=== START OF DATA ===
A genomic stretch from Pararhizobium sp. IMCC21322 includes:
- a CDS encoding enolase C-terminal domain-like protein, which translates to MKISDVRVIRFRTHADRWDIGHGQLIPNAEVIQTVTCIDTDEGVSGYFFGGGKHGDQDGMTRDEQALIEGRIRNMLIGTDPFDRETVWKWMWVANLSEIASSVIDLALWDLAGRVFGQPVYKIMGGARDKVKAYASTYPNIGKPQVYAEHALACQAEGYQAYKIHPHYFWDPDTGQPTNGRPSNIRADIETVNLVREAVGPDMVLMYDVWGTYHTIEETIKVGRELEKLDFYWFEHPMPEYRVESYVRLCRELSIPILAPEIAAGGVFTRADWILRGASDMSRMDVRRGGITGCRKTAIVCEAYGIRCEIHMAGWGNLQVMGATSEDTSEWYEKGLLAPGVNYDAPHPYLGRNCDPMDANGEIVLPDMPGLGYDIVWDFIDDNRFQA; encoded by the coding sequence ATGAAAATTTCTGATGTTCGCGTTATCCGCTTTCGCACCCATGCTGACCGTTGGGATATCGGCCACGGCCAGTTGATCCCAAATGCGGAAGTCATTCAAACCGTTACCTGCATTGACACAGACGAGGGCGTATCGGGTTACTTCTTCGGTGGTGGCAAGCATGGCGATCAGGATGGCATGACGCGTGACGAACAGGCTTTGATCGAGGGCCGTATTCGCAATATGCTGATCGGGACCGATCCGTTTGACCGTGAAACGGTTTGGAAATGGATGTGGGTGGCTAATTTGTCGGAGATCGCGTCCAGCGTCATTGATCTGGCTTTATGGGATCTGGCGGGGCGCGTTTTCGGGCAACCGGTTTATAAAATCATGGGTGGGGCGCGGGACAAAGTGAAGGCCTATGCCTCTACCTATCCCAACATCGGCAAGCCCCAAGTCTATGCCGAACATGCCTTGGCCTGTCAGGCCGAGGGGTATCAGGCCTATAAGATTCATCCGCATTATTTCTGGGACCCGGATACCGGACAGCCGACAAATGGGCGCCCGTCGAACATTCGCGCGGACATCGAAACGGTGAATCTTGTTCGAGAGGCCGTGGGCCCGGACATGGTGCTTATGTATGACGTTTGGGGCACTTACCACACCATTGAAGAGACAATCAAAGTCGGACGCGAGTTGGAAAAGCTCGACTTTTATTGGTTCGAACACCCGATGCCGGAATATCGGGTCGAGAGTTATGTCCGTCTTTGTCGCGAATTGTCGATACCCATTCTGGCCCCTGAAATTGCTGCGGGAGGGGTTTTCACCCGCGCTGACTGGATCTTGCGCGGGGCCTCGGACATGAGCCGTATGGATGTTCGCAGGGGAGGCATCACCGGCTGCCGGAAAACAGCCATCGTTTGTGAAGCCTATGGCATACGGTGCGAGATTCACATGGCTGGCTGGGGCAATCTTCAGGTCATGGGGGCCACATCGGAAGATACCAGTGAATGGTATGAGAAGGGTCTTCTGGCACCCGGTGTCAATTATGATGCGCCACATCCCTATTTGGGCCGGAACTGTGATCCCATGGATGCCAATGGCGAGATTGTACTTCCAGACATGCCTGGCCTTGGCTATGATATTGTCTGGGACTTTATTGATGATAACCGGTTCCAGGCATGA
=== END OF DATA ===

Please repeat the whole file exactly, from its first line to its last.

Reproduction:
A genomic stretch from Pararhizobium sp. IMCC21322 includes:
- a CDS encoding enolase C-terminal domain-like protein, which translates to MKISDVRVIRFRTHADRWDIGHGQLIPNAEVIQTVTCIDTDEGVSGYFFGGGKHGDQDGMTRDEQALIEGRIRNMLIGTDPFDRETVWKWMWVANLSEIASSVIDLALWDLAGRVFGQPVYKIMGGARDKVKAYASTYPNIGKPQVYAEHALACQAEGYQAYKIHPHYFWDPDTGQPTNGRPSNIRADIETVNLVREAVGPDMVLMYDVWGTYHTIEETIKVGRELEKLDFYWFEHPMPEYRVESYVRLCRELSIPILAPEIAAGGVFTRADWILRGASDMSRMDVRRGGITGCRKTAIVCEAYGIRCEIHMAGWGNLQVMGATSEDTSEWYEKGLLAPGVNYDAPHPYLGRNCDPMDANGEIVLPDMPGLGYDIVWDFIDDNRFQA; encoded by the coding sequence ATGAAAATTTCTGATGTTCGCGTTATCCGCTTTCGCACCCATGCTGACCGTTGGGATATCGGCCACGGCCAGTTGATCCCAAATGCGGAAGTCATTCAAACCGTTACCTGCATTGACACAGACGAGGGCGTATCGGGTTACTTCTTCGGTGGTGGCAAGCATGGCGATCAGGATGGCATGACGCGTGACGAACAGGCTTTGATCGAGGGCCGTATTCGCAATATGCTGATCGGGACCGATCCGTTTGACCGTGAAACGGTTTGGAAATGGATGTGGGTGGCTAATTTGTCGGAGATCGCGTCCAGCGTCATTGATCTGGCTTTATGGGATCTGGCGGGGCGCGTTTTCGGGCAACCGGTTTATAAAATCATGGGTGGGGCGCGGGACAAAGTGAAGGCCTATGCCTCTACCTATCCCAACATCGGCAAGCCCCAAGTCTATGCCGAACATGCCTTGGCCTGTCAGGCCGAGGGGTATCAGGCCTATAAGATTCATCCGCATTATTTCTGGGACCCGGATACCGGACAGCCGACAAATGGGCGCCCGTCGAACATTCGCGCGGACATCGAAACGGTGAATCTTGTTCGAGAGGCCGTGGGCCCGGACATGGTGCTTATGTATGACGTTTGGGGCACTTACCACACCATTGAAGAGACAATCAAAGTCGGACGCGAGTTGGAAAAGCTCGACTTTTATTGGTTCGAACACCCGATGCCGGAATATCGGGTCGAGAGTTATGTCCGTCTTTGTCGCGAATTGTCGATACCCATTCTGGCCCCTGAAATTGCTGCGGGAGGGGTTTTCACCCGCGCTGACTGGATCTTGCGCGGGGCCTCGGACATGAGCCGTATGGATGTTCGCAGGGGAGGCATCACCGGCTGCCGGAAAACAGCCATCGTTTGTGAAGCCTATGGCATACGGTGCGAGATTCACATGGCTGGCTGGGGCAATCTTCAGGTCATGGGGGCCACATCGGAAGATACCAGTGAATGGTATGAGAAGGGTCTTCTGGCACCCGGTGTCAATTATGATGCGCCACATCCCTATTTGGGCCGGAACTGTGATCCCATGGATGCCAATGGCGAGATTGTACTTCCAGACATGCCTGGCCTTGGCTATGATATTGTCTGGGACTTTATTGATGATAACCGGTTCCAGGCATGA